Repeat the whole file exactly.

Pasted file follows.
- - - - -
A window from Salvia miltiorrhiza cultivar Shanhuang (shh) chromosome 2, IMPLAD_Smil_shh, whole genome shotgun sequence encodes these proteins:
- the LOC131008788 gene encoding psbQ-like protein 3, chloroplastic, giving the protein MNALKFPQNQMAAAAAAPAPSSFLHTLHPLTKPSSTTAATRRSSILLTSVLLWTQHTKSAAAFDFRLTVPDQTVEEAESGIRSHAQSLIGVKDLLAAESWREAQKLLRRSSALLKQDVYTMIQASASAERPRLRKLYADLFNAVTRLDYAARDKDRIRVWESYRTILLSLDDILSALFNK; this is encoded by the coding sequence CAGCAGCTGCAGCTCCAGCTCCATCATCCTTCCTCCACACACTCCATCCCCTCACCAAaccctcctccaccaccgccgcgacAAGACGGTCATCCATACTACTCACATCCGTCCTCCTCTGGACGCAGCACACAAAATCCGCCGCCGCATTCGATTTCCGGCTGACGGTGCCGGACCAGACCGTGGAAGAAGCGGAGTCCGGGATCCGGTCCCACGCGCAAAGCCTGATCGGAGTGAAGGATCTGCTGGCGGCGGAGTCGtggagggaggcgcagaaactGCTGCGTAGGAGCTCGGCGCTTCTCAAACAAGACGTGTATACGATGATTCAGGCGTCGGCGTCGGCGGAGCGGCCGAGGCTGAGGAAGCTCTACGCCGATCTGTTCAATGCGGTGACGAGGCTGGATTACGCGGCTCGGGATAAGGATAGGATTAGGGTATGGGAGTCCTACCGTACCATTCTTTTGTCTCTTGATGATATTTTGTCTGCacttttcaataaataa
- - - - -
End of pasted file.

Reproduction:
A window from Salvia miltiorrhiza cultivar Shanhuang (shh) chromosome 2, IMPLAD_Smil_shh, whole genome shotgun sequence encodes these proteins:
- the LOC131008788 gene encoding psbQ-like protein 3, chloroplastic, giving the protein MNALKFPQNQMAAAAAAPAPSSFLHTLHPLTKPSSTTAATRRSSILLTSVLLWTQHTKSAAAFDFRLTVPDQTVEEAESGIRSHAQSLIGVKDLLAAESWREAQKLLRRSSALLKQDVYTMIQASASAERPRLRKLYADLFNAVTRLDYAARDKDRIRVWESYRTILLSLDDILSALFNK; this is encoded by the coding sequence CAGCAGCTGCAGCTCCAGCTCCATCATCCTTCCTCCACACACTCCATCCCCTCACCAAaccctcctccaccaccgccgcgacAAGACGGTCATCCATACTACTCACATCCGTCCTCCTCTGGACGCAGCACACAAAATCCGCCGCCGCATTCGATTTCCGGCTGACGGTGCCGGACCAGACCGTGGAAGAAGCGGAGTCCGGGATCCGGTCCCACGCGCAAAGCCTGATCGGAGTGAAGGATCTGCTGGCGGCGGAGTCGtggagggaggcgcagaaactGCTGCGTAGGAGCTCGGCGCTTCTCAAACAAGACGTGTATACGATGATTCAGGCGTCGGCGTCGGCGGAGCGGCCGAGGCTGAGGAAGCTCTACGCCGATCTGTTCAATGCGGTGACGAGGCTGGATTACGCGGCTCGGGATAAGGATAGGATTAGGGTATGGGAGTCCTACCGTACCATTCTTTTGTCTCTTGATGATATTTTGTCTGCacttttcaataaataa